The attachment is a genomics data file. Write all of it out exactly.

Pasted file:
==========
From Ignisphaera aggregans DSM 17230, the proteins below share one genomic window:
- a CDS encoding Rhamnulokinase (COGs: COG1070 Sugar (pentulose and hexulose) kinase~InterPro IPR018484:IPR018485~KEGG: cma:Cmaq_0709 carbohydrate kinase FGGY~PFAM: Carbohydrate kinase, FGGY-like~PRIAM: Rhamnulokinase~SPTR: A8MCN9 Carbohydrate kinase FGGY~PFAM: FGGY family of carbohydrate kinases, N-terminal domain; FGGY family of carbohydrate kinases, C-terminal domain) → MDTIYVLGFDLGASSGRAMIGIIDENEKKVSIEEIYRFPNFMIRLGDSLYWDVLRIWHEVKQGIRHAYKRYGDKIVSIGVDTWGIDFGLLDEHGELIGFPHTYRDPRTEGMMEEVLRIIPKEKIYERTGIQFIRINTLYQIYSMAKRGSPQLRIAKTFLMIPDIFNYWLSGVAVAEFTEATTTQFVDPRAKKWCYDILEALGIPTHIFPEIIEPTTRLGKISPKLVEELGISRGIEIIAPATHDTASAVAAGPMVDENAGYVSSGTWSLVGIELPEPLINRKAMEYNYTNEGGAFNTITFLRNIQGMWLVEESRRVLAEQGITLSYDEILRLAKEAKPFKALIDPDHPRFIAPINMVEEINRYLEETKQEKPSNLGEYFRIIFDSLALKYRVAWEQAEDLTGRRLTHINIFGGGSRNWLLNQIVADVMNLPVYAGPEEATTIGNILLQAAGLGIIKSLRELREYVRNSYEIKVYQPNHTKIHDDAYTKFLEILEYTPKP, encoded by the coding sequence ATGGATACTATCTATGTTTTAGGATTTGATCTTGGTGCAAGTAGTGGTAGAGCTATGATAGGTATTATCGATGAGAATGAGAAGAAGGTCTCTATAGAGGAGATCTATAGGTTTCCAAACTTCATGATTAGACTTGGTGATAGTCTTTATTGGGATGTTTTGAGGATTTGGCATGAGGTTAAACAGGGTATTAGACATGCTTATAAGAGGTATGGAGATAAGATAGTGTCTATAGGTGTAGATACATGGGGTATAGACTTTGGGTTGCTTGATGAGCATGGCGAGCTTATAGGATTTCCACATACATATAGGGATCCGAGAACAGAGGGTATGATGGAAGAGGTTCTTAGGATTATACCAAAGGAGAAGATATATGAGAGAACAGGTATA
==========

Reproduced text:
From Ignisphaera aggregans DSM 17230, the proteins below share one genomic window:
- a CDS encoding Rhamnulokinase (COGs: COG1070 Sugar (pentulose and hexulose) kinase~InterPro IPR018484:IPR018485~KEGG: cma:Cmaq_0709 carbohydrate kinase FGGY~PFAM: Carbohydrate kinase, FGGY-like~PRIAM: Rhamnulokinase~SPTR: A8MCN9 Carbohydrate kinase FGGY~PFAM: FGGY family of carbohydrate kinases, N-terminal domain; FGGY family of carbohydrate kinases, C-terminal domain) → MDTIYVLGFDLGASSGRAMIGIIDENEKKVSIEEIYRFPNFMIRLGDSLYWDVLRIWHEVKQGIRHAYKRYGDKIVSIGVDTWGIDFGLLDEHGELIGFPHTYRDPRTEGMMEEVLRIIPKEKIYERTGIQFIRINTLYQIYSMAKRGSPQLRIAKTFLMIPDIFNYWLSGVAVAEFTEATTTQFVDPRAKKWCYDILEALGIPTHIFPEIIEPTTRLGKISPKLVEELGISRGIEIIAPATHDTASAVAAGPMVDENAGYVSSGTWSLVGIELPEPLINRKAMEYNYTNEGGAFNTITFLRNIQGMWLVEESRRVLAEQGITLSYDEILRLAKEAKPFKALIDPDHPRFIAPINMVEEINRYLEETKQEKPSNLGEYFRIIFDSLALKYRVAWEQAEDLTGRRLTHINIFGGGSRNWLLNQIVADVMNLPVYAGPEEATTIGNILLQAAGLGIIKSLRELREYVRNSYEIKVYQPNHTKIHDDAYTKFLEILEYTPKP, encoded by the coding sequence ATGGATACTATCTATGTTTTAGGATTTGATCTTGGTGCAAGTAGTGGTAGAGCTATGATAGGTATTATCGATGAGAATGAGAAGAAGGTCTCTATAGAGGAGATCTATAGGTTTCCAAACTTCATGATTAGACTTGGTGATAGTCTTTATTGGGATGTTTTGAGGATTTGGCATGAGGTTAAACAGGGTATTAGACATGCTTATAAGAGGTATGGAGATAAGATAGTGTCTATAGGTGTAGATACATGGGGTATAGACTTTGGGTTGCTTGATGAGCATGGCGAGCTTATAGGATTTCCACATACATATAGGGATCCGAGAACAGAGGGTATGATGGAAGAGGTTCTTAGGATTATACCAAAGGAGAAGATATATGAGAGAACAGGTATA